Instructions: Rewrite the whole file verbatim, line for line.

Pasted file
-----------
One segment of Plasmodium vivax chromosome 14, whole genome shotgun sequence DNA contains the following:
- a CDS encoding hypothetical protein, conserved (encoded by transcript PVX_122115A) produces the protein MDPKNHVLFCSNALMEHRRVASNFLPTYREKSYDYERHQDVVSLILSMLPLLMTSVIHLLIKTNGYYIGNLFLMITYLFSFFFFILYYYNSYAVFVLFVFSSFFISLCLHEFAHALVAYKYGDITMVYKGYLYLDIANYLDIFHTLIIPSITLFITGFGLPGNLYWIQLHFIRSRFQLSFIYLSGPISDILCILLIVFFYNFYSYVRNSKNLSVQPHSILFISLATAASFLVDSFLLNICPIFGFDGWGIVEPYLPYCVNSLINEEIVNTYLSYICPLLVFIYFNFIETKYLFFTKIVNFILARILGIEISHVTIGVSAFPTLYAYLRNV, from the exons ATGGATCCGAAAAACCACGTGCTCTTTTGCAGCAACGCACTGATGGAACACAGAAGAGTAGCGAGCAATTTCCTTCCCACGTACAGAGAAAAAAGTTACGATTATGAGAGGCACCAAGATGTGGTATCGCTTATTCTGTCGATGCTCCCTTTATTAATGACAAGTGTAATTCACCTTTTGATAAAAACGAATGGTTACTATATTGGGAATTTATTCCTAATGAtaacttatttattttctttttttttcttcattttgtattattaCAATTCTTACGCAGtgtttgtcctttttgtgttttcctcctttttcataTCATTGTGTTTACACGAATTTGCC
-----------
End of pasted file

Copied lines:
One segment of Plasmodium vivax chromosome 14, whole genome shotgun sequence DNA contains the following:
- a CDS encoding hypothetical protein, conserved (encoded by transcript PVX_122115A) produces the protein MDPKNHVLFCSNALMEHRRVASNFLPTYREKSYDYERHQDVVSLILSMLPLLMTSVIHLLIKTNGYYIGNLFLMITYLFSFFFFILYYYNSYAVFVLFVFSSFFISLCLHEFAHALVAYKYGDITMVYKGYLYLDIANYLDIFHTLIIPSITLFITGFGLPGNLYWIQLHFIRSRFQLSFIYLSGPISDILCILLIVFFYNFYSYVRNSKNLSVQPHSILFISLATAASFLVDSFLLNICPIFGFDGWGIVEPYLPYCVNSLINEEIVNTYLSYICPLLVFIYFNFIETKYLFFTKIVNFILARILGIEISHVTIGVSAFPTLYAYLRNV, from the exons ATGGATCCGAAAAACCACGTGCTCTTTTGCAGCAACGCACTGATGGAACACAGAAGAGTAGCGAGCAATTTCCTTCCCACGTACAGAGAAAAAAGTTACGATTATGAGAGGCACCAAGATGTGGTATCGCTTATTCTGTCGATGCTCCCTTTATTAATGACAAGTGTAATTCACCTTTTGATAAAAACGAATGGTTACTATATTGGGAATTTATTCCTAATGAtaacttatttattttctttttttttcttcattttgtattattaCAATTCTTACGCAGtgtttgtcctttttgtgttttcctcctttttcataTCATTGTGTTTACACGAATTTGCC